- The Washington Times - Tuesday, May 21, 2019

Hackers eyeing the U.S. presidential race may have better chances at breaching the Democratic National Committee than its Republican counterpart, a new report indicated Tuesday.

An assessment of the cybersecurity posture of both the DNC and Republican National Committee ranked Democrats below the RNC but identified problems plaguing both, according to the report.

Released by SecurityScorecard, the report rated political parties based on publicly available information about their computer systems potentially indicative of how susceptible they are to cyberattacks, including risk facts such as the rate at which they install software updates and whether any internal data can be accessed online.

“In aggregate, the DNC security scores lag behind the RNC in almost all categories,” the company’s report said.

“While SecurityScorecard believes the DNC has made significant investments in security since 2016, the organizational behavior at managing digital assets still lags behind the RNC.”

DNC and RNC officials defended their respective cybersecurity posture when reached for comment.

“Our understanding from talking to the vendor is that their findings were hygienic and not exploitable,” said Bob Lord, the DNC’s chief security officer. “The DNC has spent the last two years completely overhauling its cyber infrastructure and we continue to welcome help from researchers and other organizations to help improve the security posture of the entire Democratic ecosystem.”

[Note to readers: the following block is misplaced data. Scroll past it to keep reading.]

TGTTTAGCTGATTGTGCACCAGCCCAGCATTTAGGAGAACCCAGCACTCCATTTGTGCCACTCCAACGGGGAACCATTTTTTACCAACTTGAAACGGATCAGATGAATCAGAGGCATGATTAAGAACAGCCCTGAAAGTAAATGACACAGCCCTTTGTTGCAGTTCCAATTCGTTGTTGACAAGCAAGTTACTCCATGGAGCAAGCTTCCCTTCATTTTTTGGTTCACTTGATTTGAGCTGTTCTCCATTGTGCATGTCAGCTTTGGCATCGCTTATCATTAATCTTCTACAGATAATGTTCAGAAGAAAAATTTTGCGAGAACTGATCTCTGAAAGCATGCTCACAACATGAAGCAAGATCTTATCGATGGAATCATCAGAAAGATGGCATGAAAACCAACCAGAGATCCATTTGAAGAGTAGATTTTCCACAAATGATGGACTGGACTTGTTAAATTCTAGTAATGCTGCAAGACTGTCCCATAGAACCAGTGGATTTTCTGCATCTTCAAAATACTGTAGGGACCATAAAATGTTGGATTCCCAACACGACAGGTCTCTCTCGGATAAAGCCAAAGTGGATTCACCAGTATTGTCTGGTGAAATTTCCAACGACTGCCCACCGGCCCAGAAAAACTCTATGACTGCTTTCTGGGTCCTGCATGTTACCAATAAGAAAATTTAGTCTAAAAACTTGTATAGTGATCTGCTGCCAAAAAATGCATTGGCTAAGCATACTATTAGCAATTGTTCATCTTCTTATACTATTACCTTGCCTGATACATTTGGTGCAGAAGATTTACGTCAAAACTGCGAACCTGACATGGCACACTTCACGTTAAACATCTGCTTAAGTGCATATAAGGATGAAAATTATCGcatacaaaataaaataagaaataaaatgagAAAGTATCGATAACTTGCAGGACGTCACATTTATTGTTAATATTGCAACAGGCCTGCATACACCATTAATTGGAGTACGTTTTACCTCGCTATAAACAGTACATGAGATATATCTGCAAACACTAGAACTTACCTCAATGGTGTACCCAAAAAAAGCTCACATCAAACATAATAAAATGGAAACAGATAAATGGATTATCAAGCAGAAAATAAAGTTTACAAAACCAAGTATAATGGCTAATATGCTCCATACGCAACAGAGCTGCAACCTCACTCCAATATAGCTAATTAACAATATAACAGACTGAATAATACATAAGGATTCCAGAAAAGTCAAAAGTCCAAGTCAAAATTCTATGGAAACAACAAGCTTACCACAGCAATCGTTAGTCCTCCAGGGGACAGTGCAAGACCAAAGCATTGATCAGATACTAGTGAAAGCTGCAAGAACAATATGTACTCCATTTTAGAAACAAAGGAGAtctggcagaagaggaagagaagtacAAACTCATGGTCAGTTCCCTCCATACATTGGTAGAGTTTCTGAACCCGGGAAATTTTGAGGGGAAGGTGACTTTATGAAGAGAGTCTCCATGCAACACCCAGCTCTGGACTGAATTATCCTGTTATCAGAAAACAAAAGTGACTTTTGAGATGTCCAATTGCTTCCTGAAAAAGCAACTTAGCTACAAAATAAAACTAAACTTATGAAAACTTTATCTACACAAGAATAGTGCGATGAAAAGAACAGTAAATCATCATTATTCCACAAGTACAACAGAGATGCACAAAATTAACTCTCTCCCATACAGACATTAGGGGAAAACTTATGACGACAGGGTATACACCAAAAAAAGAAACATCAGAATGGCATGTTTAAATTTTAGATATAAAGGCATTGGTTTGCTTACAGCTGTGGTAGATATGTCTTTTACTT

“Cybersecurity is an ever-moving target, and our team is constantly working to stay ahead of emerging threats,” said RNC press secretary Blair Ellis. “Data security remains a priority for the RNC and we continue to proactively work with top IT vendors to stay abreast and monitor potential risks.”

Less than 18 months until Election Day, SecurityScorecard’s report was released as hacking fears swell across Capitol Hill amid new details coming to light about the sorts of computer intrusions suffered during the 2016 U.S. presidential race.

Russian hackers breached Democratic victims including the DNC ahead of the 2016 elections and stole data later leaked online during the course of a state-sponsored interference campaign, the U.S. intelligence agencies previously concluded.

More recently, Florida Gov. Ron DeSantis revealed last week that he learned from the FBI that Russian hackers successfully breached election systems in two state counties during the course of that campaign.

Democrats in the House and Senate have introduced several election security bills written in response to Russian interference in the 2016 race, including a bill offered Tuesday, the Federal Campaign Cybersecurity Assistance Act, that would let national party committees provide cybersecurity assistance to state parties, candidates and their campaign.

“The 2016 election made it painfully clear that campaigns need more help defending against sophisticated cyber threats,” said the bill’s author, Sen. Ron Wyden of Oregon. “The fastest way to make an impact and put more resources into protecting candidates from foreign hacking is to give parties the ability to help in the fight against dangerous foreign influence in our elections.”

Russia is likely to continue interfering in U.S. elections, the heads of the FBI and U.S. State Department said recently.

Russia has denied meddling in the 2016 race.

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